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Power and cost are part of UMSL unionization effort arguments

A view of the campus of the University of Missouri-St. Louis.
Courtesy of the University of Missouri-St. Louis
A view of the campus of the University of Missouri-St. Louis.

The effort to unionize faculty at the University of Missouri-St. Louis campus has generated a lively online discussion on both sides of the issue.

After success in its drives to organize part-time faculty members at Washington University, Saint Louis University, St. Louis Community College and St. Charles Community College, the Service Employees International Union is taking the move one step further and trying to enlist all members of the UMSL faculty.

The union plans a rally on the UMSL campus on Tuesday, in advance of a meeting by the university system’s Board of Curators in Kansas City on Oct. 6-7.

As the school year began and faculty members returned to campus, an online forum drew spirited responses from those on both sides of the issues. Their arguments broke down like this:

For a union:

  • Letting the faculty speak with a unified voice
  • Improving shared governance of the campus
  • Rebalancing power between faculty members and the administration

Against a union:

  • Financial contributions wouldn’t be offset by financial gain
  • A union is more appropriate for part-timers than full-time faculty members
  • Public employee unions in Missouri are weak and the campus could lose public support

The union has posted an FAQ in response to questions about how it operates and what it could accomplish for members of the UMSL faculty. But that hasn’t stopped the ongoing online discussion.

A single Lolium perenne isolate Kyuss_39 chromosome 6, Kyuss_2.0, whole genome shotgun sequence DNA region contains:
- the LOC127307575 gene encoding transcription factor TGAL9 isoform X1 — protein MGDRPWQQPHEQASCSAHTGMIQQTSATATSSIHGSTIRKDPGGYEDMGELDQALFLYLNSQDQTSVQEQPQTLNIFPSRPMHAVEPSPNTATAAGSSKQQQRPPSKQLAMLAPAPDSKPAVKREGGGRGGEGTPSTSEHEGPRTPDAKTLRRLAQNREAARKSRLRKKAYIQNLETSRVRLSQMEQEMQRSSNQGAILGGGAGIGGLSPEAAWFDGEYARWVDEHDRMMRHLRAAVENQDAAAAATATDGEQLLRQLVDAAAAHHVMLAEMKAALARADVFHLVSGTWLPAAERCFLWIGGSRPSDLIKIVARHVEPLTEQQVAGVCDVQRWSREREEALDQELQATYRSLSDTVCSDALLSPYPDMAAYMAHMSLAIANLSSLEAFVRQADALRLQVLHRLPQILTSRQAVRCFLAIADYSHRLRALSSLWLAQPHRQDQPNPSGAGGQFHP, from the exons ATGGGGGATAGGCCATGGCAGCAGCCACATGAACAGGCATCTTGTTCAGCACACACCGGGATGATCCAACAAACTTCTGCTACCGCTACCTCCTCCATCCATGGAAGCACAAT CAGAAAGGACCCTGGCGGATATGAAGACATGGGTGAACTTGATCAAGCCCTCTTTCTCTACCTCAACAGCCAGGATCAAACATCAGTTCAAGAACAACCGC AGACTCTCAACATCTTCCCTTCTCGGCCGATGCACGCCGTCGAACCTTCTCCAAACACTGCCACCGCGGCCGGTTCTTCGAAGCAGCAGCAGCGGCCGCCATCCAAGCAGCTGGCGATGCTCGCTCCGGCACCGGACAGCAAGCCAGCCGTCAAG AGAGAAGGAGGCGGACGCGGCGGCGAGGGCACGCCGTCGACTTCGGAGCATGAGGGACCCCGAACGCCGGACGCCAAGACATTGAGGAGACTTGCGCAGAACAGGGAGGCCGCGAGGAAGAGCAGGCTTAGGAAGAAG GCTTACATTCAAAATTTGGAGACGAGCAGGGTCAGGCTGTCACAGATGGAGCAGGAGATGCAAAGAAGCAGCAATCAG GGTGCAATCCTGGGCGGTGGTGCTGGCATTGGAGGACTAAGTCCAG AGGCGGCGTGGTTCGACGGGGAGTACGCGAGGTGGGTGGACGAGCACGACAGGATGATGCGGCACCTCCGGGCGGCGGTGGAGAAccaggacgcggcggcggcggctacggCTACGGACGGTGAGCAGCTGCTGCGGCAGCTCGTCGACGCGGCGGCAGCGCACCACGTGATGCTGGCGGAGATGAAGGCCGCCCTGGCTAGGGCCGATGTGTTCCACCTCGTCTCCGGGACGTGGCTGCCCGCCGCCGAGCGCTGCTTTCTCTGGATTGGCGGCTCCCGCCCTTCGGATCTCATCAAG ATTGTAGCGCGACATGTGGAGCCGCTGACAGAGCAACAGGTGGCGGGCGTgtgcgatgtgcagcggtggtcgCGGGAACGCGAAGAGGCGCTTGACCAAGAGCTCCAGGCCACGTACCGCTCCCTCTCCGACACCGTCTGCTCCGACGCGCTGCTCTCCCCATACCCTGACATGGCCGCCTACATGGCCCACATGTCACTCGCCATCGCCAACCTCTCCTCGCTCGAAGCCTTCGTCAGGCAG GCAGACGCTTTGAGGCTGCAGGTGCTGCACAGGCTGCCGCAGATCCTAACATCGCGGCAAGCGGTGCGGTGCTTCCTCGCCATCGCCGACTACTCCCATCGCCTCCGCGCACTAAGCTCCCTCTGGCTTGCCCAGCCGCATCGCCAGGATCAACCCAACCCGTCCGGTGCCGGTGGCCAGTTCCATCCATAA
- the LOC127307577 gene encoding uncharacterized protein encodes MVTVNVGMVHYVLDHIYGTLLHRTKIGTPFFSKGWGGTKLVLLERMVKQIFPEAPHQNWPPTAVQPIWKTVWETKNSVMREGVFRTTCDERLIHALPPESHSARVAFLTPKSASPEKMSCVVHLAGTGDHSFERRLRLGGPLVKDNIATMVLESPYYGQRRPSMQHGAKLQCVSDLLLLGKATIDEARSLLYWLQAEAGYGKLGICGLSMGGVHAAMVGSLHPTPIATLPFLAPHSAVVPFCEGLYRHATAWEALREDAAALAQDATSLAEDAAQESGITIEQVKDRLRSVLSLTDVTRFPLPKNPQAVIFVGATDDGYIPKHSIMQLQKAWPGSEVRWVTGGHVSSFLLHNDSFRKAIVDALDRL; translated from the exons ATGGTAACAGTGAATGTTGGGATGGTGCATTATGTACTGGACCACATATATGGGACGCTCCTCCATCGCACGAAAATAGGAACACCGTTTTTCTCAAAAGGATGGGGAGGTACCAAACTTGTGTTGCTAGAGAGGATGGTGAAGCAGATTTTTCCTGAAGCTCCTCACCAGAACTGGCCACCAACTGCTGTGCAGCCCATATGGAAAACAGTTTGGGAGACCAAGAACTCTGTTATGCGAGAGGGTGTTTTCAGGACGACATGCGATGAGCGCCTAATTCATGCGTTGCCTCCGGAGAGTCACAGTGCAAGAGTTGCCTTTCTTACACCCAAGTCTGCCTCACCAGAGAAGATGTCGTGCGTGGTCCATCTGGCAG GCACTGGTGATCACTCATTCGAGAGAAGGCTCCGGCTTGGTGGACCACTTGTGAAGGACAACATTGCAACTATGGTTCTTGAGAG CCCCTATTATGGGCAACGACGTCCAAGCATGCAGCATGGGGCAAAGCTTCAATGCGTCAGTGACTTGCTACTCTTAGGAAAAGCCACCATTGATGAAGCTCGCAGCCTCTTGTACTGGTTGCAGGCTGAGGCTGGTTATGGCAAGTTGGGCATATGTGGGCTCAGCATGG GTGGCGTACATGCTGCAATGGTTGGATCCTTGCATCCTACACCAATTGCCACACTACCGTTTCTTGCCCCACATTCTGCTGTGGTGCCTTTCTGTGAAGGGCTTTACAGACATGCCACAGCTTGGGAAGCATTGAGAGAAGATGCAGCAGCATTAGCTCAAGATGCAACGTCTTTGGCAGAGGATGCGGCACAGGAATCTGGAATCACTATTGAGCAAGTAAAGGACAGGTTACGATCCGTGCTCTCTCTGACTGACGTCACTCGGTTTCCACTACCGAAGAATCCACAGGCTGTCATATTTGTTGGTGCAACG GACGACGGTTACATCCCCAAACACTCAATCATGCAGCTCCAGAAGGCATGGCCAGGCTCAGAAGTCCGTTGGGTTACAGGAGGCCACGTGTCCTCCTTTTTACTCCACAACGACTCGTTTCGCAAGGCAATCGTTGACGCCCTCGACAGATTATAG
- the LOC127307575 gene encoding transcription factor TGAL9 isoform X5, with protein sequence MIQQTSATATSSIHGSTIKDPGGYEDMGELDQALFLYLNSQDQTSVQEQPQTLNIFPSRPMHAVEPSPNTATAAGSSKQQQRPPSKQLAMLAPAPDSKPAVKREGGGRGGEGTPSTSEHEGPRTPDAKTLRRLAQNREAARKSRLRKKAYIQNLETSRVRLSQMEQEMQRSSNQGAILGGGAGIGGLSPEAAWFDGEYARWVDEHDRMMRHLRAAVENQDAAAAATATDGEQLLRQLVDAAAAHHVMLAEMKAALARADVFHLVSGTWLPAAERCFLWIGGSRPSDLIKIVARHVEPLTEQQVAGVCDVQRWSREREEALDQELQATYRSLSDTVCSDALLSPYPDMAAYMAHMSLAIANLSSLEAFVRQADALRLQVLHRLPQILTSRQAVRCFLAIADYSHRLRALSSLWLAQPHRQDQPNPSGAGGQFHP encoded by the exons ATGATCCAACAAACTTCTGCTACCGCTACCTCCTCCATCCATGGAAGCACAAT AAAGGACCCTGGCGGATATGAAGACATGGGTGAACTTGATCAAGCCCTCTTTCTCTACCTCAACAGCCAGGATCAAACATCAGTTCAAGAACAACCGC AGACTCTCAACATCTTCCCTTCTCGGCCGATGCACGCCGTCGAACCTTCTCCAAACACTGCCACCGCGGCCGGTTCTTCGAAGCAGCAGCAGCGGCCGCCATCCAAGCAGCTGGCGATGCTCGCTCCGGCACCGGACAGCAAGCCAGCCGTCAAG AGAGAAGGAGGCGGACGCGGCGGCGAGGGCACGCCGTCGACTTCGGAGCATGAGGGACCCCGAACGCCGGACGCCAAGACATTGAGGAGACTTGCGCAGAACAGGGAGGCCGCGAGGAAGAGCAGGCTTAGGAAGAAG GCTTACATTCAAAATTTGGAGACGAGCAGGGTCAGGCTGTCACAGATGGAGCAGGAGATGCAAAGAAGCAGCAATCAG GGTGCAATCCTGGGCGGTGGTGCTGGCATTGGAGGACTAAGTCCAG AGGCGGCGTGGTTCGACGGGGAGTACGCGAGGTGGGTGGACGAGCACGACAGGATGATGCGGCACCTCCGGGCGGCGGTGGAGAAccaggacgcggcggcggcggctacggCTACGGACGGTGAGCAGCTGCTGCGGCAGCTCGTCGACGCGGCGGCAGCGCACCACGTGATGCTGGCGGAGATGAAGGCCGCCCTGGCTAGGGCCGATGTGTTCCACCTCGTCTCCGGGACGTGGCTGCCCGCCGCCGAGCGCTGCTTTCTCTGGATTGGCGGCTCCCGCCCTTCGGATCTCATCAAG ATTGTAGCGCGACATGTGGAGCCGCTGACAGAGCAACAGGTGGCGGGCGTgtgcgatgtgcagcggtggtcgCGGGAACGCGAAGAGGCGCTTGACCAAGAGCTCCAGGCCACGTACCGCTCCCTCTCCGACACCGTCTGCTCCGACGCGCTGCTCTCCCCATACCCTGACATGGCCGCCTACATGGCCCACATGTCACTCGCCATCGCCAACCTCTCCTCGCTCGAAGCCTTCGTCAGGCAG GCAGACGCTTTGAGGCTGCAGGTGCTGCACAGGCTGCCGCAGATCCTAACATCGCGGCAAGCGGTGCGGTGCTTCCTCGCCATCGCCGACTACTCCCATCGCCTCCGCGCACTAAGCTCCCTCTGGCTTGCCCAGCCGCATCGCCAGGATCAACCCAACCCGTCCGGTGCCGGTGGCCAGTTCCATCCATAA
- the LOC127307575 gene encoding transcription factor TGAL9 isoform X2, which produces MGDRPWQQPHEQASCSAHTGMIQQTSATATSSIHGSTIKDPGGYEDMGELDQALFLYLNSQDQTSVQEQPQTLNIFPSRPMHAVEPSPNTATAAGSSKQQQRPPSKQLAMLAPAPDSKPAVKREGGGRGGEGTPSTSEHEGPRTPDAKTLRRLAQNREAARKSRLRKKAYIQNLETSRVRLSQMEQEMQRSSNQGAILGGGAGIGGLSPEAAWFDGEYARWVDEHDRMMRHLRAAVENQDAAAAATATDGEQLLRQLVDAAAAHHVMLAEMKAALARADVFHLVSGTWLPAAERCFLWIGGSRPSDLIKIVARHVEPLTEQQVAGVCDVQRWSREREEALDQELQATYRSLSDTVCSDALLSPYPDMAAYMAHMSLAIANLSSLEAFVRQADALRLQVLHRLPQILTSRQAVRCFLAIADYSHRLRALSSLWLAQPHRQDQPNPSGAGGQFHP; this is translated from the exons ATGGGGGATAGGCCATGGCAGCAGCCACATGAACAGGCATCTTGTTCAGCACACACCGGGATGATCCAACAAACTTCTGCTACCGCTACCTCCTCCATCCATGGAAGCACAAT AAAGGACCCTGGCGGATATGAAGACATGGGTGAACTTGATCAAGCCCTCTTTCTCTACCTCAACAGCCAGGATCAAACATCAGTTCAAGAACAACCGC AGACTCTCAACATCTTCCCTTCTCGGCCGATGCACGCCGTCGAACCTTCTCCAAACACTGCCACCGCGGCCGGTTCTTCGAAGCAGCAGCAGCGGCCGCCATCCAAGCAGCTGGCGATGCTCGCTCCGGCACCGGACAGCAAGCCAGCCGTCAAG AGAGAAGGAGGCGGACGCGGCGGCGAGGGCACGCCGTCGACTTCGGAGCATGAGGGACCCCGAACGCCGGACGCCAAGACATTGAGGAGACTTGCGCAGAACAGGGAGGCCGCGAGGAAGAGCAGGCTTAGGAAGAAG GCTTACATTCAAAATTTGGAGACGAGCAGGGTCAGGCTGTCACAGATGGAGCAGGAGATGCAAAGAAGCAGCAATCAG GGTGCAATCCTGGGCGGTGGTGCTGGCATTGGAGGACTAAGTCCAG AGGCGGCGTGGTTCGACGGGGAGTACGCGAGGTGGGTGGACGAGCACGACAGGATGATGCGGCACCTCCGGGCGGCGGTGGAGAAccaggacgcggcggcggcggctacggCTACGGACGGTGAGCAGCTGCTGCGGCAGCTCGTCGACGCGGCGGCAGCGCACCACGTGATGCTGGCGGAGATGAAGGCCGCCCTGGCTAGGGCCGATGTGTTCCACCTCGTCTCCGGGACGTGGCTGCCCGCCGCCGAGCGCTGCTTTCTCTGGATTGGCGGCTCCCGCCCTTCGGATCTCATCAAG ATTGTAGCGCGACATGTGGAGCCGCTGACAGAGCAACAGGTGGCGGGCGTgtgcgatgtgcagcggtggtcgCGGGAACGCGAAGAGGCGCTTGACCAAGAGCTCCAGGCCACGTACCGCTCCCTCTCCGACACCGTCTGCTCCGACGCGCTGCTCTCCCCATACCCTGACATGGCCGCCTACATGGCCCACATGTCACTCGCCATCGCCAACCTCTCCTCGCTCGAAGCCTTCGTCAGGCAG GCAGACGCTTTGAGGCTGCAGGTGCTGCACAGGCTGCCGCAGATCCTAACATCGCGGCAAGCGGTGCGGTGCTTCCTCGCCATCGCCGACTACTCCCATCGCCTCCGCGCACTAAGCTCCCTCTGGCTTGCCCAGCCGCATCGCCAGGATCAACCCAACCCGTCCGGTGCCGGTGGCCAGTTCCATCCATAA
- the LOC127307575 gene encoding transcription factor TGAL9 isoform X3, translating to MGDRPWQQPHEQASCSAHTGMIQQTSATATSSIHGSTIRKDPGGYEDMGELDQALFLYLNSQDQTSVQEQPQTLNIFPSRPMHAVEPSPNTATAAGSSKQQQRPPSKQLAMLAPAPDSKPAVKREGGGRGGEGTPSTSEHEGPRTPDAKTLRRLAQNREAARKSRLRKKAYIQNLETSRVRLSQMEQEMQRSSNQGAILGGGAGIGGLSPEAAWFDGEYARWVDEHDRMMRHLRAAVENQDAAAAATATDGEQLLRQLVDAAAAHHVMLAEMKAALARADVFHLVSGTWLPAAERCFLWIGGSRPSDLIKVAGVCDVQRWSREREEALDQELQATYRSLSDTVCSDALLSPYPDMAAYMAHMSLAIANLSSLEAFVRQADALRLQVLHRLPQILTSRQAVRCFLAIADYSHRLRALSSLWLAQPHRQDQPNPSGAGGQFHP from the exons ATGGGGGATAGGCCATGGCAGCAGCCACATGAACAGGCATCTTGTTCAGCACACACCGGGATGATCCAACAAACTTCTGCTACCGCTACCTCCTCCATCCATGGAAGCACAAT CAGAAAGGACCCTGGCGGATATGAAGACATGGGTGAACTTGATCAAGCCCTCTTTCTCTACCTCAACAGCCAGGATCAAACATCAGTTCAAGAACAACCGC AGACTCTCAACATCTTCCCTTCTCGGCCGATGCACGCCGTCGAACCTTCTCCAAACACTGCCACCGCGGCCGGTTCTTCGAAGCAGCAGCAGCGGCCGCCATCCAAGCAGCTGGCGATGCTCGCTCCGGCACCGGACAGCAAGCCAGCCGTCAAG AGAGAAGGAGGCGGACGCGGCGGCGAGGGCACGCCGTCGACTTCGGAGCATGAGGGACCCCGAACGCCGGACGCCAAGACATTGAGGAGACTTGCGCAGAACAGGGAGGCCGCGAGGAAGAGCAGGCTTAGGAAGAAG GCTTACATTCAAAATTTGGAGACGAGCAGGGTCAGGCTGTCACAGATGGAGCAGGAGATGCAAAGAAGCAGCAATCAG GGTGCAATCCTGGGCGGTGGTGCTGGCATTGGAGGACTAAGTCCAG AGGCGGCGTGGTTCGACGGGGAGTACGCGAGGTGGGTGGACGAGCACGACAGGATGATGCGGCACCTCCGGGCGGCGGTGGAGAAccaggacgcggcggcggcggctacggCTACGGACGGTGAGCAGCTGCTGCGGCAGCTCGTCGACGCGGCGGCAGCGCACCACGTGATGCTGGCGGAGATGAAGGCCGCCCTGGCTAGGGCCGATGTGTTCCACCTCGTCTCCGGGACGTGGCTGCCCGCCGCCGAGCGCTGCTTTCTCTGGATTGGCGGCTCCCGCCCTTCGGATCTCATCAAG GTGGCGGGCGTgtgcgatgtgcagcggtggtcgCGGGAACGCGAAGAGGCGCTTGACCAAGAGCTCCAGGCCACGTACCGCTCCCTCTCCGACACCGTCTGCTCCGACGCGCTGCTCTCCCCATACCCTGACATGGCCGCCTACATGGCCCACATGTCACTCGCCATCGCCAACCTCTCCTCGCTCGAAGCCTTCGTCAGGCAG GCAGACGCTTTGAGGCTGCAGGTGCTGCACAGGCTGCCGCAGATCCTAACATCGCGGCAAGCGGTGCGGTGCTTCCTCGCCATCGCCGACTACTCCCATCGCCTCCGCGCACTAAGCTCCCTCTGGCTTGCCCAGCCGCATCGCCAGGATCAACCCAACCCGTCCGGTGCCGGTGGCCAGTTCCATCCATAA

Pros and cons

Those in favor of unionization say organizing would give faculty members a stronger, unified voice in dealing with the administration.

“Faculty feel like they would like to have a stronger voice in what’s going on in the university," said Wally Siewert, who heads the campus Center for Ethics in Public Life, "especially as it’s going through changes and difficulties over these years.”

And to concerns that unions are best limited to part-time faculty members, Siewert said that the fate of all teachers, full-time and part-time, is tied together. Anything that undermines the position of adjuncts, the argument goes, eventually undermines all faculty members.

Recent budget cuts at UMSL fed the union drive to a certain extent, with those in favor of the SEIU saying that their concerns about the impact of reductions in staff did not get the attention they deserved. Professors want to make sure they get their proper seat at the table.

"It has not been my experience that there’s a whole lot of shared governance," Siewert said.

"What UMSL faculty will have with a union is a voice at the table that represents them and their concerns and their ideas about the future of the faculty, and represents them in terms of their employment conditions and their ability to make sure that the students have the best possible experience."

But those wary of unionization are concerned about a number of things, including a lack of details about what the union may want to seek on behalf of faculty if it is approved as a bargaining agent. One who commented in the online discussion likened it to the “take a bite of this food and I’ll tell you what it is afterwards” game. 

And the union dues – 2.5 percent of a member’s salary – prompted concern, particularly when there isn’t a clear picture of what gains the union could bring that would offset the cost. “We need to be on guard, wary, and vigilant,” one said. “Someone is trying to get into our wallets and purses.”

Opponents also questioned what some considered unfair tactics, such as showing up at a professor’s class or home unannounced to talk about benefits of joining the SEIU. They also wondered why some potential union members got information while others got none.

Another concern is whether forming a union could cost public support for the university at a time when that support has already been shaken by recent events.

And even if a union is chosen to represent faculty, some wonder whether SEIU is the right one. "I am unimpressed," one person wrote, "not because I am against a union, but rather because I think we may need a better union than this one. Why are we asked to jump at the first union that asks us to dance?